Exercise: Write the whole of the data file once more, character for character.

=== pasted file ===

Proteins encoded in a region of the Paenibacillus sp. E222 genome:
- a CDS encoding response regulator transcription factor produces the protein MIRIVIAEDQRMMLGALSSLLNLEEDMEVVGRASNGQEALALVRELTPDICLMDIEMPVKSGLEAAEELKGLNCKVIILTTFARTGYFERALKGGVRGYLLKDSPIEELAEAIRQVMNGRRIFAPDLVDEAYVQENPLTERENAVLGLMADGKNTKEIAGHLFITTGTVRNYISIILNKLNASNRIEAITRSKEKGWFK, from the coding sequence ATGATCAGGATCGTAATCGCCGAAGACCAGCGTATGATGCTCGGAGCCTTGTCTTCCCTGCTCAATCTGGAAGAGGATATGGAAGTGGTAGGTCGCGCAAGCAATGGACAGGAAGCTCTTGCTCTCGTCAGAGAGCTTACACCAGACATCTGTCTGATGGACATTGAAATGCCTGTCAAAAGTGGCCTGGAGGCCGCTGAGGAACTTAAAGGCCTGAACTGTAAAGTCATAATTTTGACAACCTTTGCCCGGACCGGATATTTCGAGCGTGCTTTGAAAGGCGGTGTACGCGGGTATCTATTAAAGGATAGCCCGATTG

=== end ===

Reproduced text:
Proteins encoded in a region of the Paenibacillus sp. E222 genome:
- a CDS encoding response regulator transcription factor produces the protein MIRIVIAEDQRMMLGALSSLLNLEEDMEVVGRASNGQEALALVRELTPDICLMDIEMPVKSGLEAAEELKGLNCKVIILTTFARTGYFERALKGGVRGYLLKDSPIEELAEAIRQVMNGRRIFAPDLVDEAYVQENPLTERENAVLGLMADGKNTKEIAGHLFITTGTVRNYISIILNKLNASNRIEAITRSKEKGWFK, from the coding sequence ATGATCAGGATCGTAATCGCCGAAGACCAGCGTATGATGCTCGGAGCCTTGTCTTCCCTGCTCAATCTGGAAGAGGATATGGAAGTGGTAGGTCGCGCAAGCAATGGACAGGAAGCTCTTGCTCTCGTCAGAGAGCTTACACCAGACATCTGTCTGATGGACATTGAAATGCCTGTCAAAAGTGGCCTGGAGGCCGCTGAGGAACTTAAAGGCCTGAACTGTAAAGTCATAATTTTGACAACCTTTGCCCGGACCGGATATTTCGAGCGTGCTTTGAAAGGCGGTGTACGCGGGTATCTATTAAAGGATAGCCCGATTG